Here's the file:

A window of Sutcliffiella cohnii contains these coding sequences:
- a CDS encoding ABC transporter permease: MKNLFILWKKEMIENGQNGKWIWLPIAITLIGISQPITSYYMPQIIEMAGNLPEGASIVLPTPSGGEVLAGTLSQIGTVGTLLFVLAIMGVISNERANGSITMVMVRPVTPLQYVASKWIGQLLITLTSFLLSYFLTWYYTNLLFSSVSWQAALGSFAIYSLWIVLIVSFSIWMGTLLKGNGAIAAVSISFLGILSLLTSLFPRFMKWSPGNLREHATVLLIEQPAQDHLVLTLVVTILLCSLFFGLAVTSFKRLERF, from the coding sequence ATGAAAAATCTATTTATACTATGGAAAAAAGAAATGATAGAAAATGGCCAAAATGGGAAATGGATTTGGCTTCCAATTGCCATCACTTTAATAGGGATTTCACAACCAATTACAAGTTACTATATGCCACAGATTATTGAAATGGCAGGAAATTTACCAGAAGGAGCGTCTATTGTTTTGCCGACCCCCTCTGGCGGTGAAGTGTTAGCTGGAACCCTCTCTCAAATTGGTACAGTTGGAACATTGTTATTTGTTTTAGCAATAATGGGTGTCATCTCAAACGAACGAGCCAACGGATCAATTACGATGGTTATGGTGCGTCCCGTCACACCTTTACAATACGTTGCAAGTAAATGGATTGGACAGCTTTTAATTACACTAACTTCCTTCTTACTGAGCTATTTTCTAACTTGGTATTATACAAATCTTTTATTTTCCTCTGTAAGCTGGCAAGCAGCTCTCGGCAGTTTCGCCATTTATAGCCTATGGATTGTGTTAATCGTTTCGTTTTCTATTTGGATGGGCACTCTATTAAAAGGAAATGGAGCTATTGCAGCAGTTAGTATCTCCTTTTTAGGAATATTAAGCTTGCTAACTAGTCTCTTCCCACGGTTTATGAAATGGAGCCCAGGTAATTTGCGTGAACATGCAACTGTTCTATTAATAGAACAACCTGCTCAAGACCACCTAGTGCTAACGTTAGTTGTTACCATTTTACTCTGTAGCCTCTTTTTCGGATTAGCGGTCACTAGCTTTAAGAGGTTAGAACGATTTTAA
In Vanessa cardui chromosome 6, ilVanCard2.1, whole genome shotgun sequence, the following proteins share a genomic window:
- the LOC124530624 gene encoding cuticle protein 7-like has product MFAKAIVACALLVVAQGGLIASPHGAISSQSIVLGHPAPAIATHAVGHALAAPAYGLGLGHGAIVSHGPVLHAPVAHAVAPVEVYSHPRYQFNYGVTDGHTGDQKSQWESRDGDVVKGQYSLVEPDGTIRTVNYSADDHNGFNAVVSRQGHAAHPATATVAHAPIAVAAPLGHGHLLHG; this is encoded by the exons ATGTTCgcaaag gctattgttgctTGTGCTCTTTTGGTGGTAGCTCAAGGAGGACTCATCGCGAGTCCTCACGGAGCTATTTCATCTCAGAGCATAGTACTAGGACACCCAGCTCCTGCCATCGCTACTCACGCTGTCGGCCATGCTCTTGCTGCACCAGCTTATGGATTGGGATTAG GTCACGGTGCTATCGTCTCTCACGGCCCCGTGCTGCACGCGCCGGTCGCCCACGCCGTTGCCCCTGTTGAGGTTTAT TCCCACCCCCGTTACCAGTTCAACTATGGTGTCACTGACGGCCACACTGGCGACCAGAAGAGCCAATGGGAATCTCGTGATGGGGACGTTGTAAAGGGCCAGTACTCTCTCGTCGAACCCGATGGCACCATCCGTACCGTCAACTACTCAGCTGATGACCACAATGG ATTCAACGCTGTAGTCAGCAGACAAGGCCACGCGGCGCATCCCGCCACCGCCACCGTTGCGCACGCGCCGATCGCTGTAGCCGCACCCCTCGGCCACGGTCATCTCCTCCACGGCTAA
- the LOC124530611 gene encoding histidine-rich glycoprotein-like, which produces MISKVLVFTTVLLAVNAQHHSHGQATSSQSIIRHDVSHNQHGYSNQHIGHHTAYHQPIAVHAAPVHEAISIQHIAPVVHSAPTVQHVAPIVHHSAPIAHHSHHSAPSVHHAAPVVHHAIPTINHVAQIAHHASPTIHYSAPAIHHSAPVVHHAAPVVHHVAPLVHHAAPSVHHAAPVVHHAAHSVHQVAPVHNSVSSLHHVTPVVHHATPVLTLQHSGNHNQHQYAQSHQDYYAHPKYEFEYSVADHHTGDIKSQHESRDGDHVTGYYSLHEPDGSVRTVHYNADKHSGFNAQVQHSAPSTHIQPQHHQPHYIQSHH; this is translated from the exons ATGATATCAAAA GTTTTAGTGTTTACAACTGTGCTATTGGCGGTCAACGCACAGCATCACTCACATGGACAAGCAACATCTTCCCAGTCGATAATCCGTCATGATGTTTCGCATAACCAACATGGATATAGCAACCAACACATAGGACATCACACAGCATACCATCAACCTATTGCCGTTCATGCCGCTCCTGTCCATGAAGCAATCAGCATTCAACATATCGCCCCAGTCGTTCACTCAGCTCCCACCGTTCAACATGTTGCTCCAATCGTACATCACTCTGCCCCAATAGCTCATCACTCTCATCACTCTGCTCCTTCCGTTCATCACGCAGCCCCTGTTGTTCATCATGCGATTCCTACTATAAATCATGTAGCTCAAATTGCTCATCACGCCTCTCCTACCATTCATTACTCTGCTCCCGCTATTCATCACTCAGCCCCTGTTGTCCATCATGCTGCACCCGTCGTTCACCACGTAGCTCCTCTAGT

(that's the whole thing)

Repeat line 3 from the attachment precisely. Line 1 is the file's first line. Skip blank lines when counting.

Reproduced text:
In Vanessa cardui chromosome 6, ilVanCard2.1, whole genome shotgun sequence, the following proteins share a genomic window: